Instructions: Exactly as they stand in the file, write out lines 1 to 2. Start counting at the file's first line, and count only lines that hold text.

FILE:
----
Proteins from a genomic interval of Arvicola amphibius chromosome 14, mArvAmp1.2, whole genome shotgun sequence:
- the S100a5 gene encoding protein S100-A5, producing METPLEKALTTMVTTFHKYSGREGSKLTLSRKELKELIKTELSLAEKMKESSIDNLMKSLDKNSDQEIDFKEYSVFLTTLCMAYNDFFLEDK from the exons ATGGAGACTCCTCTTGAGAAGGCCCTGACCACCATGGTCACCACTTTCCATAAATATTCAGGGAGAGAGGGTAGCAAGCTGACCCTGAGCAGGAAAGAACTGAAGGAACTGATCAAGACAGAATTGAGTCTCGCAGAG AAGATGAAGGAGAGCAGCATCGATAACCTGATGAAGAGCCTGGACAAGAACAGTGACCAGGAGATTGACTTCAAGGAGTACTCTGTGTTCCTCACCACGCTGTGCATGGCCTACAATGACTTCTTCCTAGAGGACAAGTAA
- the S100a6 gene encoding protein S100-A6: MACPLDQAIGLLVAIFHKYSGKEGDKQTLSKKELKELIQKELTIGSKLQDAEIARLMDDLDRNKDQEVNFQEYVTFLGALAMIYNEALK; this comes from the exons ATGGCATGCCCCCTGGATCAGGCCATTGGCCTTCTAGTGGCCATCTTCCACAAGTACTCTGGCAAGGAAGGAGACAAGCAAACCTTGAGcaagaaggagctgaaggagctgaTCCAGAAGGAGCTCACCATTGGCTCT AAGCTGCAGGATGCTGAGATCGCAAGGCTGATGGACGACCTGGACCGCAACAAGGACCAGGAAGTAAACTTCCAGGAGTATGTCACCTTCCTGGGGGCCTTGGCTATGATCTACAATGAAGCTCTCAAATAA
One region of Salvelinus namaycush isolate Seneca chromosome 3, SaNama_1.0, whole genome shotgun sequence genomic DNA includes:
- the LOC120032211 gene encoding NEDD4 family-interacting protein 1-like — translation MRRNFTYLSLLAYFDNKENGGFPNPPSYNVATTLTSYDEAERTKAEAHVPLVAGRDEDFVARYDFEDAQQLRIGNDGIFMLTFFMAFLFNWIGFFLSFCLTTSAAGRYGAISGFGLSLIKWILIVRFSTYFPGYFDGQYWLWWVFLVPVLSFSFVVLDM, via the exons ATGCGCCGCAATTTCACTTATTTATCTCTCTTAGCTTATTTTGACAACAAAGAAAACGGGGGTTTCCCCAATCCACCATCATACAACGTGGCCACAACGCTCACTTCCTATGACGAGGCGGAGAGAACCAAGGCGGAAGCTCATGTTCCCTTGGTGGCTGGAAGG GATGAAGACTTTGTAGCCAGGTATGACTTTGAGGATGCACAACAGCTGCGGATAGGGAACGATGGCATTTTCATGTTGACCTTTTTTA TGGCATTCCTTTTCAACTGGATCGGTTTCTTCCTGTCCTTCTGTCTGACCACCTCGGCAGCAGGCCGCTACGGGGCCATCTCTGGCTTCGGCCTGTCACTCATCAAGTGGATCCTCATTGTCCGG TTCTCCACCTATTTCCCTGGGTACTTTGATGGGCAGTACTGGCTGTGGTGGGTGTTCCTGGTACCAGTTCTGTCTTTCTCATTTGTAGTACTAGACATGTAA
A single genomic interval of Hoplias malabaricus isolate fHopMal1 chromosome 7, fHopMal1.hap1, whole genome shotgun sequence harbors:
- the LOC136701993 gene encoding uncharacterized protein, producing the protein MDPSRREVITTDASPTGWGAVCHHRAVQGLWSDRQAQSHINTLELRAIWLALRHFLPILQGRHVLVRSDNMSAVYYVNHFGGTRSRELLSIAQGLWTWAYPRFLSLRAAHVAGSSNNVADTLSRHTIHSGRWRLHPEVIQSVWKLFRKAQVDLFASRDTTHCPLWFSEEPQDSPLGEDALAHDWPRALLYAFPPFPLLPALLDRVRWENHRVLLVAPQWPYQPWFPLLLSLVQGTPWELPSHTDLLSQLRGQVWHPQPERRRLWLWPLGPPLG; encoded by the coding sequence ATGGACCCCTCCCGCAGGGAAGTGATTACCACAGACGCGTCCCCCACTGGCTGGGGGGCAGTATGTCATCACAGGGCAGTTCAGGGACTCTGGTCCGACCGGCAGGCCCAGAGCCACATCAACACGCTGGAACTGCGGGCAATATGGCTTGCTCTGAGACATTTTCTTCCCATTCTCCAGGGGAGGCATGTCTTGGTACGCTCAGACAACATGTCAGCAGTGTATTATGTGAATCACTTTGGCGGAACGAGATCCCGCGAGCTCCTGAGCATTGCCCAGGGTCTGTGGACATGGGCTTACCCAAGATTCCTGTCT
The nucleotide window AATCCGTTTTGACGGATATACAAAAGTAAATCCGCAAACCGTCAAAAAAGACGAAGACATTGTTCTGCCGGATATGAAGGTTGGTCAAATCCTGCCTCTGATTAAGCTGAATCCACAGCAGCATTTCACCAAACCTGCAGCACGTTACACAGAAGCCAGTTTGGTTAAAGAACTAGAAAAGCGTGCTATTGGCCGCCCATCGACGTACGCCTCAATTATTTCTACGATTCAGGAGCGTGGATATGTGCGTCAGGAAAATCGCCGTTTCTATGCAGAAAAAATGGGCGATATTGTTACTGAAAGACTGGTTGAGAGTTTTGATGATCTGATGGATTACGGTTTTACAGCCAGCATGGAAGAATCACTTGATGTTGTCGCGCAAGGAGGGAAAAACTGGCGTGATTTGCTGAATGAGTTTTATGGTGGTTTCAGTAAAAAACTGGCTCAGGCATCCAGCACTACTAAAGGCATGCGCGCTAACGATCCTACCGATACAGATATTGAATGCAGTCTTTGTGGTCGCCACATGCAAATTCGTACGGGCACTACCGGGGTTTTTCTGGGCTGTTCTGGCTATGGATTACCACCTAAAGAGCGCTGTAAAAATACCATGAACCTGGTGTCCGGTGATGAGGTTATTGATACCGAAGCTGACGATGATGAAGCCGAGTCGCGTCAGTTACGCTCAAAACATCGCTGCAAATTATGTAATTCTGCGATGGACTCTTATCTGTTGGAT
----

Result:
Proteins from a genomic interval of Arvicola amphibius chromosome 14, mArvAmp1.2, whole genome shotgun sequence:
- the S100a5 gene encoding protein S100-A5, producing METPLEKALTTMVTTFHKYSGREGSKLTLSRKELKELIKTELSLAEKMKESSIDNLMKSLDKNSDQEIDFKEYSVFLTTLCMAYNDFFLEDK from the exons ATGGAGACTCCTCTTGAGAAGGCCCTGACCACCATGGTCACCACTTTCCATAAATATTCAGGGAGAGAGGGTAGCAAGCTGACCCTGAGCAGGAAAGAACTGAAGGAACTGATCAAGACAGAATTGAGTCTCGCAGAG AAGATGAAGGAGAGCAGCATCGATAACCTGATGAAGAGCCTGGACAAGAACAGTGACCAGGAGATTGACTTCAAGGAGTACTCTGTGTTCCTCACCACGCTGTGCATGGCCTACAATGACTTCTTCCTAGAGGACAAGTAA